JR: Let’s return to the 1868 Treaty between the Crow Tribe and the U.S. government, discussed at the beginning of this episode. The one with the bad man provision. That straightforward rule allows a tribe to turn over “bad men” to the United States for punishment, as Whiteman Runs Him explained.
HEATHER WHITEMAN RUNS HIM: So it seems like a pretty basic provision, right? That hey, if some of your people are acting up with us, we’ll detain them. We’ll bring proof to you of the wrongs that they have done. We’ll deliver them to you and you will deal with them.
Treaty rights persist. Why not simply rely on the bad man provision here—and poof! Case resolved. Lawyer Jennifer Weddle:
WEDDLE: In part, because this was always a federal prosecution. So the Crow Tribe wasn’t participating in any of the proceedings, this was simply the U.S. Attorney’s Office prosecuting a drug dealer. They did not make the treaty arguments at the District level or the Ninth Circuit level.
MR: U.S. Attorney General Leif Johnson added this:
JOHNSON: So from a strategic point of view, it’s always hard to anticipate if this case is going to go to the Supreme Court and why wouldn’t you make that argument? Well, in the Ninth Circuit, we had controlling precedent, or what we argued was controlling precedent. So there wasn’t really a need to go into the treaty history of the bad man provision, which are very interesting.
But by the time the case reached the highest court in the land, the strategy changed. The government did make treaty arguments.
JOHNSON: We did interject that in the Supreme Court briefing, but you also have to understand we were making essentially the same argument which was that the tribes had certain inherent powers when they first entered treaties with the United States, the courts have always recognized that.
Only sovereigns can enter a treaty. That’s what a treaty is: An agreement between sovereign nations. In other words, the treaty power of the tribe proves the tribe has inherent sovereign authority.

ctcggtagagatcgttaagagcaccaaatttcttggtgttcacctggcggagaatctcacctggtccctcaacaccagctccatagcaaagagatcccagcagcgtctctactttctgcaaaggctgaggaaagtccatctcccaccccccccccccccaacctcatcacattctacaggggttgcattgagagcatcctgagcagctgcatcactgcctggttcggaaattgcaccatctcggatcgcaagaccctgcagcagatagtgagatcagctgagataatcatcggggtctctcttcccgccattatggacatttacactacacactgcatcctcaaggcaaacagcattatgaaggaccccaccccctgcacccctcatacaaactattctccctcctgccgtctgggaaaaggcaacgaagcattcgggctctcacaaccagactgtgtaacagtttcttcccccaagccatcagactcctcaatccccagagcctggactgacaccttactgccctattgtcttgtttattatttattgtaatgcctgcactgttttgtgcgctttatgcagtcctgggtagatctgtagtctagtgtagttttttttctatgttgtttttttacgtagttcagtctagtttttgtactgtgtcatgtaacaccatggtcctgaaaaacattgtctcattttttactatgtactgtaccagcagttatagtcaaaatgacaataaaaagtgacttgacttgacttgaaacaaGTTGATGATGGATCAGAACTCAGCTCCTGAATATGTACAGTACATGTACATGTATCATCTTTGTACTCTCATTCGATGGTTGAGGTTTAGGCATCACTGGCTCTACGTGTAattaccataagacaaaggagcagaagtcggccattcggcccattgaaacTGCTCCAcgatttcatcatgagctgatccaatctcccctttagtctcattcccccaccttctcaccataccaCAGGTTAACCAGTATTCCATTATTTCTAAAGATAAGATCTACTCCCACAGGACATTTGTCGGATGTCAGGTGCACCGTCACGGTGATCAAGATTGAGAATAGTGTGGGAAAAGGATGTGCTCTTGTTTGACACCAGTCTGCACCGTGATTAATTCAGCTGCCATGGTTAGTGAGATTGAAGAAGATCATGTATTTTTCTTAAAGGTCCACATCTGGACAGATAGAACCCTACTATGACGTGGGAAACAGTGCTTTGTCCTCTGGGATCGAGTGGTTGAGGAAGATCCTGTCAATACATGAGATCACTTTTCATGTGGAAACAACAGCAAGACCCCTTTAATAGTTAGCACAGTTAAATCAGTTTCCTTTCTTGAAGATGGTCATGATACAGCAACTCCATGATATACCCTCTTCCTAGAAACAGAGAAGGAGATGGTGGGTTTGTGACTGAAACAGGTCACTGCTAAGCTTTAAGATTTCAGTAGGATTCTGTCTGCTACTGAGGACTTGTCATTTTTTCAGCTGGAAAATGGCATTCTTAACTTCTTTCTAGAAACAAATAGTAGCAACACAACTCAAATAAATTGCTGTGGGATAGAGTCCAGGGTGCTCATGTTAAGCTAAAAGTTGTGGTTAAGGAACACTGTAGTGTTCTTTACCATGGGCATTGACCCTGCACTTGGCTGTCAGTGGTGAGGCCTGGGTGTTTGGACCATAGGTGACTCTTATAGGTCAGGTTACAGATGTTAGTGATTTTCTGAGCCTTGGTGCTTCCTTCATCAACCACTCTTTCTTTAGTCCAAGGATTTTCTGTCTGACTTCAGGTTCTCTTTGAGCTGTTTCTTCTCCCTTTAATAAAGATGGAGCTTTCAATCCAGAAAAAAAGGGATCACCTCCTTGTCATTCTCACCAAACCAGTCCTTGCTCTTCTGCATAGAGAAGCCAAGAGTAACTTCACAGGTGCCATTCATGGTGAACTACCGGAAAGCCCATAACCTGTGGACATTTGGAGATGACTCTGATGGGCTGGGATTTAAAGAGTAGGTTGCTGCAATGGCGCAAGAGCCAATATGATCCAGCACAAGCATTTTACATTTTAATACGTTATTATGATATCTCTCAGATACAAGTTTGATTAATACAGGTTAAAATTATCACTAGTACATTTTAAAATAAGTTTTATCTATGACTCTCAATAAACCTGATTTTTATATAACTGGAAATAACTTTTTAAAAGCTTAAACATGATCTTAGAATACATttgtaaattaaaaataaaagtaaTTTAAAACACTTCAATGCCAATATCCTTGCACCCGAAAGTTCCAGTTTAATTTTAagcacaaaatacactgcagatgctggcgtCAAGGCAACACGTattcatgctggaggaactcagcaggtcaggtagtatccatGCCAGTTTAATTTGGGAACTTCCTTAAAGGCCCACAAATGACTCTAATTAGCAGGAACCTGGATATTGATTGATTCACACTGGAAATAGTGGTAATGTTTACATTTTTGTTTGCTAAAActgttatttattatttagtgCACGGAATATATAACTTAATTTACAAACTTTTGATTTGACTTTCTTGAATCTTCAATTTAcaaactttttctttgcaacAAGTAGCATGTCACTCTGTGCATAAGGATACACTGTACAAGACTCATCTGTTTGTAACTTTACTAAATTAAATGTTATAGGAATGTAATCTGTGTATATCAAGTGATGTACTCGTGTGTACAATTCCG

But when Cooley’s lawyer Eric Henkel took his turn at oral argument, the justices didn’t go there. Instead, Justice Stephen Breyer cast doubt on the Ninth Circuit’s ruling, the one Cooley wanted affirmed. Namely, tribes don’t have jurisdiction or authority over non-Indians, so all Officer Saylor had to determine was whether Cooley was Indian or not.
JR: Breyer asked: How in the world does a tribal officer ascertain whether someone is Indian? Here’s a clip from their exchange.
JUSTICE STEPHEN BREYER: I mean, what is the rule? What are the rules you’re advocating?
HENKEL: That the tribal officer needs to first ascertain Indian status.
BREYER: How does he do that?
HENKEL: The officer could start by asking.
BREYER: He's drunk.
HENKEL: We have eight federally recognized tribes in Montana, all of whom issue tribal identification cards, and—
BREYER: Doesn't have one.
HENKEL: You could radio tribal dispatch or state dispatch. … Then they can come out to the scene.
BREYER: But they might be busy.
JR: Let us interrupt Justice Breyer here for a moment—to return to our Montana trip—where we talked to the Crow Tribe about this very thing. A.J. Not Afraid served as Chairman of the tribe during the time the Cooley arrest took place. Think of a Chairman sort of as a modern day chief. He explained that each federally recognized tribe sets its own standards for who can be enrolled in that tribe.
A.J. NOT AFRAID: The requirements for the Crow Tribe is you have to possess a quarter of recognized Crow blood. But those requirements technically came from the federal government.
MR: At the time of Cooley’s traffic stop, Chairman Not Afraid was advocating for tribal membership to be based on lifestyle, not blood quantum. After all, lifestyle kept the Crow alive. Requiring the skills for membership will keep the Crow from losing them.
A.J. NOT AFRAID: Everything from throwing arrows to picking berries to harvesting buffalo. It’s a cultural lifestyle that is separate that, you know, keeps us Crow. Another good example is speaking Crow. If you don’t speak Crow, should you still be a member?
JR: Incidentally, Not Afraid’s Crow name?
A.J. NOT AFRAID: I’m Bird in the Cloud.
Not Afraid also mentioned the local meth problem. A rural area. Not a lot of law enforcement around.
A.J. NOT AFRAID: It was so bad, where an elder would open the door for these folks on meth, so they can walk in and steal a TV and walk out. Why didn’t you lock it? Why didn’t you call the cops? The answer was, the cops, by the time they respond, the door is busted down. I’m threatened, my family’s threatened. So if a non-member comes in, breaks down the door, does what they need to do, we have to go off reservation and file something.
MR: Criminals take advantage of the uncertainty in the law and the lack of law enforcement. He says it’s the tribe’s duty to protect those on the reservation.
A.J. NOT AFRAID: The solution is the tribes take that destiny in their own hands and use their inherent rights and ensure that they uphold their rules and laws.
MR: Hard to do with rulings like the Ninth Circuit’s: Authority hinges on ascertaining Indian status. Back at oral argument, Breyer continued to doubt the workability of that!
HENKEL: You could radio tribal dispatch or state dispatch. … Then they can come out to the scene.
BREYER: But they might be busy.
BREYER: It’s a long way away.